The IARC (1992) concluded, based on the available human epidemiological data, that there was sufficient evidence to support their conclusion that exposure to ‘strong inorganic acid mists containing sulphuric acid’ is carcinogenic to humans.  It is notable that the IARC have not stated that sulphuric acid per se is carcinogenic.  The IARC’s position was agreed by the Health Council of the Netherlands (2003), who considered the epidemiological, animal carcinogenicity and genotoxicity data, stated that sulphuric acid is likely to be a ‘non-stochastic genotoxic agent’, which is likely to exert its effect through local reduction of pH.  This hypothesis was based on positive results obtained with sulphuric acid in genotoxicity assays in vitro.  In contrast, the OECD SIDS for sulphuric acid (2001) cautions that the available animal data on the carcinogenicity of sulphuric acid following inhalation are negative and that confounding factors (including correction for smoking and exposure to other chemicals) complicate the interpretation of the epidemiological data.  The US ATSDR (1998) concluded base on the available animal and epidemiological data, that there was no evidence to suggest that sulphuric acid by itself is carcinogenic.

Epidemiological data

Soskolne et al (1984) investigated occupational chemical exposure to various chemicals in fifty confirmed cases of upper respiratory tract cancer.  A positive association was reported between exposure to sulphuric acid and all upper respiratory tract cancers, but the association was strongest for cancer of the larynx.  The same authors (Soskolne et al, 1992) report an association between prolonged exposure to high levels of sulphuric acid mists and laryngeal cancer.

A number of the studies identifying a link between sulphuric acid exposure and cancer of the upper respiratory tract were performed in workers involved in the production of ethanol and/or isopropranol.  Wright (1979) cautions that these workers are likely to have been exposed to the alkylating agent and animal carcinogen di-isopropyl sulphate and that this exposure may be an important confounding factor in these studies.

Beaumont et al(1978) investigated the mortality due to lung cancer in workers exposed to sulphuric acid (and other acid) mists in workers involved in steel pickling.  The authors identified a slightly (SMR 1.39) elevated risk of lung cancer in workers exposed to sulphuric acid mist only.  The risk was slightly higher (SMR 1.58) among those with daily exposure, however this was not significant when compared to a cohort of steel workers.  A greater and significantly elevated risk was seen in workers exposed to acids other than sulphuric acid.  teenland (1997) followed a cohort of 1031 men exposed to acid mists in the US steel industry.  Following correction for smoking incidence and alcohol consumption, a rate ratio of 2.2 was observed for laryngeal cancer.  The same author (Steenland et al, 1987) reports an incidence rat ratio of 2.30 for laryngeal cancer in 879 male steelworkers; (Steenland & Beaumont, 1989) report an SMR of 1.56 for lung cancer in 1165 steel workers after correction for smoking incidence.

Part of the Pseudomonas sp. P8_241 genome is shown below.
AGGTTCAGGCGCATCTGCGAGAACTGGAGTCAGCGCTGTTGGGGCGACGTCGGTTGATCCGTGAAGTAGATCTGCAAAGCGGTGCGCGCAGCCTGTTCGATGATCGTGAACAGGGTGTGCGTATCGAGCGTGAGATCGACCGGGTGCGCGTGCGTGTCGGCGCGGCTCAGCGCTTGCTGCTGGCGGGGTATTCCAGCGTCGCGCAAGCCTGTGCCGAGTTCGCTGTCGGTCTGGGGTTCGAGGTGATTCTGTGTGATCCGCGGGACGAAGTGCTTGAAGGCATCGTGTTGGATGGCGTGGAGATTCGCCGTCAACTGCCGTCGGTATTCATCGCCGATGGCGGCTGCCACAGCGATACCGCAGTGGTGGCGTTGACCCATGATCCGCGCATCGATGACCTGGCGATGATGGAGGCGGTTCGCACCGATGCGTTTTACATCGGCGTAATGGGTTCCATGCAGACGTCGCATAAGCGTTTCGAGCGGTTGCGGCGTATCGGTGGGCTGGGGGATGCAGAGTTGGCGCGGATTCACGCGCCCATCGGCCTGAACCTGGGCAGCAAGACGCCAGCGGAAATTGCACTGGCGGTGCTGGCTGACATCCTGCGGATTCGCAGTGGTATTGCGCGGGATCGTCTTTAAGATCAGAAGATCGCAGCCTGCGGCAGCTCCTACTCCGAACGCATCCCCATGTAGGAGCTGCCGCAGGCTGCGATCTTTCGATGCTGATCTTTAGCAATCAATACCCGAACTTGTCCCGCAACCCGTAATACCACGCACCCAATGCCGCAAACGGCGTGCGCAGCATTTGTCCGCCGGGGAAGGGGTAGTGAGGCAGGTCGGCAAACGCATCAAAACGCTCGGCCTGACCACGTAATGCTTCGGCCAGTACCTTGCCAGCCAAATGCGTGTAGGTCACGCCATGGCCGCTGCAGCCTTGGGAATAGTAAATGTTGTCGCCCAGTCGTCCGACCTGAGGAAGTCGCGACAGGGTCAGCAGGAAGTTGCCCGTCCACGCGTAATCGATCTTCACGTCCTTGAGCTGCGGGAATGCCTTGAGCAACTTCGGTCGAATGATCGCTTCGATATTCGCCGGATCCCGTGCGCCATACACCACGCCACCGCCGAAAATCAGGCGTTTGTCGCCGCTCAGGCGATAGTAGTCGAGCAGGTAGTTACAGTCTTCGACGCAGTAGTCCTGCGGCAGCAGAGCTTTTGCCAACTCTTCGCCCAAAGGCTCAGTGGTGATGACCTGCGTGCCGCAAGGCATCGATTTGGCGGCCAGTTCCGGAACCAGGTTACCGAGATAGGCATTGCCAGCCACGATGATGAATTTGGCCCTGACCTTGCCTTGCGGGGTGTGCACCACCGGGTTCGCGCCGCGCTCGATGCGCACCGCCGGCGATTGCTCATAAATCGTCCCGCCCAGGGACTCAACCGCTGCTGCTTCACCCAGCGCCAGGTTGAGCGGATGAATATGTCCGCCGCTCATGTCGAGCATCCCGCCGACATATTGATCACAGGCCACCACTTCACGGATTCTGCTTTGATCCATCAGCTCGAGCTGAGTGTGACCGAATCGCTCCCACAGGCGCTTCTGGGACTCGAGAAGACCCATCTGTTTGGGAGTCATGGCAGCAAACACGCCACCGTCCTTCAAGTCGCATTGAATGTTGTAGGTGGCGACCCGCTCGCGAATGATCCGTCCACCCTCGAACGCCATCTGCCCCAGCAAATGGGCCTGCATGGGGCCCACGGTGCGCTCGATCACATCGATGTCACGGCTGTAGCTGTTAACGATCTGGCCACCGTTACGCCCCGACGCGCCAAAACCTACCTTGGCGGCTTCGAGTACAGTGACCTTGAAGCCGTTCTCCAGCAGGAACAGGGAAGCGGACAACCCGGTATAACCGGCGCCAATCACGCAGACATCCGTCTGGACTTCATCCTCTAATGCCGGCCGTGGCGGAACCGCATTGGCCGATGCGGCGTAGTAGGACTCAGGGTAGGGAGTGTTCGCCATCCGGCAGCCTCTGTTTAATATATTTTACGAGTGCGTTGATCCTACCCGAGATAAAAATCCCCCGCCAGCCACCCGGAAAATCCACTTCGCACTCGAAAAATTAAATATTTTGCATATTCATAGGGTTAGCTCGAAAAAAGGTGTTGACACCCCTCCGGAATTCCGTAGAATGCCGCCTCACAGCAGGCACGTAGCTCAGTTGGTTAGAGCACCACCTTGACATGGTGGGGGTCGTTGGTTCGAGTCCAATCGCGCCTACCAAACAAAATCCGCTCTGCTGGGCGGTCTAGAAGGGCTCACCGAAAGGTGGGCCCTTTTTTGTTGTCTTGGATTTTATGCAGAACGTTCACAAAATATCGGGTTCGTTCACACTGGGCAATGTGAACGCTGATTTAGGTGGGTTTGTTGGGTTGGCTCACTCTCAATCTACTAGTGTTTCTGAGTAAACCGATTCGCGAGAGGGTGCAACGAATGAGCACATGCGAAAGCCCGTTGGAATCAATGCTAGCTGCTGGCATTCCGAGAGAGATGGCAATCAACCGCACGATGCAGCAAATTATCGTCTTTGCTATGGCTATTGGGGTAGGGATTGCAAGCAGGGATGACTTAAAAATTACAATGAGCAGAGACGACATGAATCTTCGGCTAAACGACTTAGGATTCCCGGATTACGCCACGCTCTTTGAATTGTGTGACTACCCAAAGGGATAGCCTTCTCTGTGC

Sathiakumar et al(1997) reviewed the available epidemiological data and concluded that, in aggregate, there was a moderate association between high or moderate exposure to sulphuric acid and laryngeal cancer.  They caution, however, that individual studies are imprecise and do not adequately take into account confounding factors such as smoking and exposure to other occupational chemicals.

Petrauskaite et al (2002) did not identify any increased risk of lung cancer in the general population in the vicinity of a Lithuanian sulphuric acid plant.

Parent et al (2000), reviewed 99 confirmed cases of oesophageal cancer and analysed for an association with occupational chemical exposure.  The authors conclude that the data provide some support for an association with exposure to sulphuric acid.

Englander et al (1988) did not identify any increased risk of respiratory tract tumours in workers in a sulphuric acid plant.  An increased incidence of bladder cancer (SMR 1.17) was identified in this study, however the authors consider this result to be spurious.

Coggon et al (1996) identified a moderately increased risk (OR 2.0) of upper aerodigestive tract cancers in men occupationally exposed to high levels of sulphuric acid or hydrochloric acid or at least five years.

Teta et al (1992) identified a slight increase in the incidence of upper respiratory tract cancer and the production of alcohol using the strong acid process but not the weak acid process.

Forastiere et al (1987) identified an increased risk of laryngeal cancer in soap production workers and suggested a link with sulphuric acid.

Alderson & Rattan (1980) performed a study of isopropranol workers in the UK and identified an increased incidence of nasal cancer.  The observed increase was, however, due to a single case in the exposed cohort.

Pesatori et al (2002) investigated cancer incidence in a cohort study of Italian sulphuric acid production workers did not reveal any increased mortality from laryngeal cancer (SMR 130) or lung cancer SMR (82). An increased mortality from myeloid leukaemia (SMR 523) seen in this study is not attributable to sulphuric acid exposure.